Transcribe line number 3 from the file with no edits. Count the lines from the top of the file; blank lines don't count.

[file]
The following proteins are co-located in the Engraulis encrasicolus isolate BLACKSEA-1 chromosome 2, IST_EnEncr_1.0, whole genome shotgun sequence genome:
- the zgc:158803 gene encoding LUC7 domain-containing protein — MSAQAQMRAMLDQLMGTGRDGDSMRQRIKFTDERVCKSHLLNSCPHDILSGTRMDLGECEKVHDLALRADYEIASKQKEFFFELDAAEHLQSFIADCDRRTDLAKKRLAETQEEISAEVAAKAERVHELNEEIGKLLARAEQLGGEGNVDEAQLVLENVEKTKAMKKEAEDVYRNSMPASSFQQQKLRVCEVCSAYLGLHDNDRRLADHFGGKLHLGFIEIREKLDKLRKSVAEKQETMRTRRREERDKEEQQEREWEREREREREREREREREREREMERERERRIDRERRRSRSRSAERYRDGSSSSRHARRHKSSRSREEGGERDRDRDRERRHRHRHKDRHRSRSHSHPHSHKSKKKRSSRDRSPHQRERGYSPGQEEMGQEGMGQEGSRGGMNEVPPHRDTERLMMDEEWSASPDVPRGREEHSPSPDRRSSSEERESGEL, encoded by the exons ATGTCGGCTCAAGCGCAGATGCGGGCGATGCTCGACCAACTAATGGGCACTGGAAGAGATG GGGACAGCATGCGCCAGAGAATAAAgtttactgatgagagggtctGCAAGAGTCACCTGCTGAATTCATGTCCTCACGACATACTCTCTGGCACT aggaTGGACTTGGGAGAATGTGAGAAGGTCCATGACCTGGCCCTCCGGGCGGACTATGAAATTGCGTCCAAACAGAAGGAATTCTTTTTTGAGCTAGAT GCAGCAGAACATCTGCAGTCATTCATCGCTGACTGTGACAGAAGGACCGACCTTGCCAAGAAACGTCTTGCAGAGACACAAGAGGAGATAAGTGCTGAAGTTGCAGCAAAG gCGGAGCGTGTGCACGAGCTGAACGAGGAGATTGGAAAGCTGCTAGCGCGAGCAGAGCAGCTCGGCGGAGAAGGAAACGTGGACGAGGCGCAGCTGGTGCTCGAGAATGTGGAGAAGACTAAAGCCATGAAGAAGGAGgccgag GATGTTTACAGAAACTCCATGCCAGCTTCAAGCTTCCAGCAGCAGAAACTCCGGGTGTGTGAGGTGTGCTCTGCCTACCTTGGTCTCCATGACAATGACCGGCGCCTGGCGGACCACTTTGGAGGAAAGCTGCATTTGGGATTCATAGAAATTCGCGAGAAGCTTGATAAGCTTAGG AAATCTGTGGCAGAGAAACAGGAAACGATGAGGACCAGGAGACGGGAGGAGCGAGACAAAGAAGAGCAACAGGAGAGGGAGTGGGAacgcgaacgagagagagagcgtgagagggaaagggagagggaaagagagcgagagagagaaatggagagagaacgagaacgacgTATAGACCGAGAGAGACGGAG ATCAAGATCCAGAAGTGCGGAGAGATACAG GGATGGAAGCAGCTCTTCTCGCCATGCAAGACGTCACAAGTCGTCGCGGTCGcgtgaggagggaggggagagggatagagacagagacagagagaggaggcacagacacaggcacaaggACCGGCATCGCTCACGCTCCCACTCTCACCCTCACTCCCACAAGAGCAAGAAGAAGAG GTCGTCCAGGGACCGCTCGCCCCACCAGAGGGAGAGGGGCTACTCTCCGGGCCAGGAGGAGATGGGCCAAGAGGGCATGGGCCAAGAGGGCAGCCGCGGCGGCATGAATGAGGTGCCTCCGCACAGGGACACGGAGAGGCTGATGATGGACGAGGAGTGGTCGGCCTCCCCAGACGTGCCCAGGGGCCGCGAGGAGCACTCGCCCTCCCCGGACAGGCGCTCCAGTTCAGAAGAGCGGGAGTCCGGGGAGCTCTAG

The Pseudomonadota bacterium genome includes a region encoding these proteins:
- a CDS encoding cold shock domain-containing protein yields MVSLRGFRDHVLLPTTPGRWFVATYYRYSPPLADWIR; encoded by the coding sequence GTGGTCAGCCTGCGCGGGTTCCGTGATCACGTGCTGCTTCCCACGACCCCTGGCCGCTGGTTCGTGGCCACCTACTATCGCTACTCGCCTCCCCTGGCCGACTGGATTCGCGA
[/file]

The Pseudomonadota bacterium genome includes a region encoding these proteins: